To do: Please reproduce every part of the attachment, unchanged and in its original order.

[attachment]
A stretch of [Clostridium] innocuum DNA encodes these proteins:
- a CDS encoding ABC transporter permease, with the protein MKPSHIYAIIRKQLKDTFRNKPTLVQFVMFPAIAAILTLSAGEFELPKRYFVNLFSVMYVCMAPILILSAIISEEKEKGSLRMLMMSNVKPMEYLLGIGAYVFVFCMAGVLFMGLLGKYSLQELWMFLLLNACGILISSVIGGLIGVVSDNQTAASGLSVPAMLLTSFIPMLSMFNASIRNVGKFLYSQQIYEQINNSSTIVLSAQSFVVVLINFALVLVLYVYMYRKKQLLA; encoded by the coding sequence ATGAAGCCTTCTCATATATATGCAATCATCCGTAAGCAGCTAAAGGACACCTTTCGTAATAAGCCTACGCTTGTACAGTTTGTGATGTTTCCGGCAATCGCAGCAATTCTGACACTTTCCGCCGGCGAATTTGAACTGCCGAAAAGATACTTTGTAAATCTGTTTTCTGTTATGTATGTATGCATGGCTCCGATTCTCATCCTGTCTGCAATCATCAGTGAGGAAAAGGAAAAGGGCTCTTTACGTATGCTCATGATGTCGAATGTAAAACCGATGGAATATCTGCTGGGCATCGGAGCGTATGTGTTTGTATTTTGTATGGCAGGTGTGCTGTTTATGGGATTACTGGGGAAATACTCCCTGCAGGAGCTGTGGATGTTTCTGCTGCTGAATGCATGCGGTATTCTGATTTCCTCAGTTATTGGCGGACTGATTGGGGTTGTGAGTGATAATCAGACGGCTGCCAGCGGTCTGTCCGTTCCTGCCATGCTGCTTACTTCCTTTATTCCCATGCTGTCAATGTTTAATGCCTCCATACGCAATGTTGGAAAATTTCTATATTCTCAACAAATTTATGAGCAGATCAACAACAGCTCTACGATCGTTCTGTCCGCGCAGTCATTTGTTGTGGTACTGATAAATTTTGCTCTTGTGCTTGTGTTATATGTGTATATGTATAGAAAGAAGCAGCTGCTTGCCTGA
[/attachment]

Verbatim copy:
A stretch of [Clostridium] innocuum DNA encodes these proteins:
- a CDS encoding ABC transporter permease, with the protein MKPSHIYAIIRKQLKDTFRNKPTLVQFVMFPAIAAILTLSAGEFELPKRYFVNLFSVMYVCMAPILILSAIISEEKEKGSLRMLMMSNVKPMEYLLGIGAYVFVFCMAGVLFMGLLGKYSLQELWMFLLLNACGILISSVIGGLIGVVSDNQTAASGLSVPAMLLTSFIPMLSMFNASIRNVGKFLYSQQIYEQINNSSTIVLSAQSFVVVLINFALVLVLYVYMYRKKQLLA; encoded by the coding sequence ATGAAGCCTTCTCATATATATGCAATCATCCGTAAGCAGCTAAAGGACACCTTTCGTAATAAGCCTACGCTTGTACAGTTTGTGATGTTTCCGGCAATCGCAGCAATTCTGACACTTTCCGCCGGCGAATTTGAACTGCCGAAAAGATACTTTGTAAATCTGTTTTCTGTTATGTATGTATGCATGGCTCCGATTCTCATCCTGTCTGCAATCATCAGTGAGGAAAAGGAAAAGGGCTCTTTACGTATGCTCATGATGTCGAATGTAAAACCGATGGAATATCTGCTGGGCATCGGAGCGTATGTGTTTGTATTTTGTATGGCAGGTGTGCTGTTTATGGGATTACTGGGGAAATACTCCCTGCAGGAGCTGTGGATGTTTCTGCTGCTGAATGCATGCGGTATTCTGATTTCCTCAGTTATTGGCGGACTGATTGGGGTTGTGAGTGATAATCAGACGGCTGCCAGCGGTCTGTCCGTTCCTGCCATGCTGCTTACTTCCTTTATTCCCATGCTGTCAATGTTTAATGCCTCCATACGCAATGTTGGAAAATTTCTATATTCTCAACAAATTTATGAGCAGATCAACAACAGCTCTACGATCGTTCTGTCCGCGCAGTCATTTGTTGTGGTACTGATAAATTTTGCTCTTGTGCTTGTGTTATATGTGTATATGTATAGAAAGAAGCAGCTGCTTGCCTGA